August 7 was the 66th anniversary of the U.S. bombing of Hiroshima. The atomic bomb dropped at 8:15 AM that day killed 70,000 instantly, with thousands more casualties in the days following, and opened the age of nuclear warfare that produced a decades-long buildup of nuclear arsenals during the Cold War. The bombings in Hiroshima and Nagasaki remain the only instances of large-scale nuclear weapons being used in battle. The chaos and horror of those bombings lay the backdrop for The War Game, a 1965 British film about the reality of a nuclear war between Soviet Russia and the U.K.
The memorials in Japan this year have had an added sinister twist in light of ongoing problem with the country’s nuclear power production following the damage to the Fukushima Dai-Ichi plant caused by this year’s tsunami. As this week is the 100th anniversary of the discovery of the atom, it seems a prudent time to add to the ongoing nuclear debate. Lest the scenarios in The War Game not seem real enough, remember that in Japan it’s already happened.
The film, recorded from the film’s American debut, a Berkley public access broadcast, begins above at 5:17.
In 1964, Harold Wilson was elected Prime Minister of the United Kingdom on promises by him and his Labour Party to disarm Britain. By late 1964, that promise stood broken as Britain continued developing its nuclear weapons program with a large amount of help from the U.S.
The Cold War was near its peak, and yet much of the public didn’t have much knowledge about the horrifying destructive power of increasingly sophisticated nuclear weapons, nor did it fully realize the immediacy of what would happen if the war turned hot. Atomic matters in general were still limited to a Fifties Jetsons-style portrait of a beautiful new future. Compounding the problem, Britain’s press was reluctant to discuss the nation’s growing arsenal.
At that time, British filmmaker Peter Watkins handed in a script to the BBC titled The War Game, outlining a stylized documentary discussing the threats and government plans for nuclear war, with an emphasis on the overwhelming logistics of trying to evacuate a populace from cities rendered radioactive wastelands. The BBC gave Watkins a small budget and set him loose, and by 1965 he finished filming.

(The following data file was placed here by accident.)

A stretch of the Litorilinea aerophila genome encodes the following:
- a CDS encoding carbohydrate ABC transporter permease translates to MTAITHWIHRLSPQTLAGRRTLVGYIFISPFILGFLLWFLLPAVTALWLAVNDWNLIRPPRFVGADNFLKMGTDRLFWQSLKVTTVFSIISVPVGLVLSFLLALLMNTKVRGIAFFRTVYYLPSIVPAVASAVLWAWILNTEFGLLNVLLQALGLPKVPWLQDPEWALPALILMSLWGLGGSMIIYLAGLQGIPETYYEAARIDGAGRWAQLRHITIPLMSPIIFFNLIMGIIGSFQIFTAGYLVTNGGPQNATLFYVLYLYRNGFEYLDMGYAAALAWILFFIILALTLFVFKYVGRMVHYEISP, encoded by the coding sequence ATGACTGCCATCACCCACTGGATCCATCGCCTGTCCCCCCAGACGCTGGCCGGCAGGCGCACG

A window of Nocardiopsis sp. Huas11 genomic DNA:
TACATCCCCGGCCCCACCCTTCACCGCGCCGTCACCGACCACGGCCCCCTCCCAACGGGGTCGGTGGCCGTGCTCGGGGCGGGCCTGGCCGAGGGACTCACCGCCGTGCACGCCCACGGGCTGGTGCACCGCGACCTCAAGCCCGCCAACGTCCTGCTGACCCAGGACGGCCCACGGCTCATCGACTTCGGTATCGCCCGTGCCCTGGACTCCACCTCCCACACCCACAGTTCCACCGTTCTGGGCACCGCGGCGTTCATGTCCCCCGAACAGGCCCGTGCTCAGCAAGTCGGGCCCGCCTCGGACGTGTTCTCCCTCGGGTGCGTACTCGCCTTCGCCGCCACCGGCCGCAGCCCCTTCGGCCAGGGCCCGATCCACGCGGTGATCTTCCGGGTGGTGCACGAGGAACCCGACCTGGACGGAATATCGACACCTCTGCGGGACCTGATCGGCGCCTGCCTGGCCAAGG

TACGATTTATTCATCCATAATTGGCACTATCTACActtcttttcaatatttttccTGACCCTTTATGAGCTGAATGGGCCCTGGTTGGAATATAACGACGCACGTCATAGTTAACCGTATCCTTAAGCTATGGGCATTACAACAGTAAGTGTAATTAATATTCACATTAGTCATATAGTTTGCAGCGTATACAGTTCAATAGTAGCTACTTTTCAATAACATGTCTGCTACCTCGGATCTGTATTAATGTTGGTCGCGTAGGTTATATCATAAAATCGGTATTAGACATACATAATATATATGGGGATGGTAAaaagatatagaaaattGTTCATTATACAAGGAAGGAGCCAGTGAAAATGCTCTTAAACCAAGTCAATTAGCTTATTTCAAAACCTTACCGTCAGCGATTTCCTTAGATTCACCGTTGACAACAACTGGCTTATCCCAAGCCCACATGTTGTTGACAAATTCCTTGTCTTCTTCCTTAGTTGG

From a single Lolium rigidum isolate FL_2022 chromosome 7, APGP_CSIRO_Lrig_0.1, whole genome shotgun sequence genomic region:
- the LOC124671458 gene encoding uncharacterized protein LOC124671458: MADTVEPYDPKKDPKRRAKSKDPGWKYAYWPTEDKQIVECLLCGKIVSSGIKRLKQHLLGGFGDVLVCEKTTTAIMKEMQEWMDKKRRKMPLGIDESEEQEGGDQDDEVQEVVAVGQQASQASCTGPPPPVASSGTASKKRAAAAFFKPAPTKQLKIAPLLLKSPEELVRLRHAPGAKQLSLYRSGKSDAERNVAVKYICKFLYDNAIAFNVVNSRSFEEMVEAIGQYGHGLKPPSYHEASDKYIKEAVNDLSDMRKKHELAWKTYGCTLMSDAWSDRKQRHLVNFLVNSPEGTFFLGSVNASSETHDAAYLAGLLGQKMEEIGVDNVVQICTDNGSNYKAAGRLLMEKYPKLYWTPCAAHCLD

The hour long piece is styled like an old newsreel and depicts Britain following a nuclear strike by the Soviet Union. In a style typical of Watkins, the film is filled with interviews with citizens and members of the government and military that, despite being actors, are all stunningly vivid. The War Game focuses on Britain’s defense and evacuation plans, which are inadequate for the task of moving and carrying for the millions affected by full-scale nuclear war, and the complete disintegration of society following the launch of Soviet missles.
The film, to say the least, is chilling.
Upon viewing the film, the BBC apparently panicked, a claim long made by Watkins and supported in recent years by BBC internal documents and released government communications. The BBC has an independence clause in its charters, which requires that the network not be influenced by the British government in choosing programming. The BBC has stated that it would not have asked for governmental opinions on their programming during in which it was fighting for its own independence, although the papers seem to prove otherwise.
The network was so worried by the content of the film that executives allegedly showed it to numerous officials throughout Parliament, the Ministry of Defence and others. The film was subsequently shelved.
In 1983, the film was released in the United States as episode number 179 of Alternative Views, a public access show that ran for two decades by mailing episodes into cable companies. Thanks to the magic of the Internet, we’ve found it on the Internet Archive. Give it a watch. It’s a stunning reminder of what the Cold War could have become.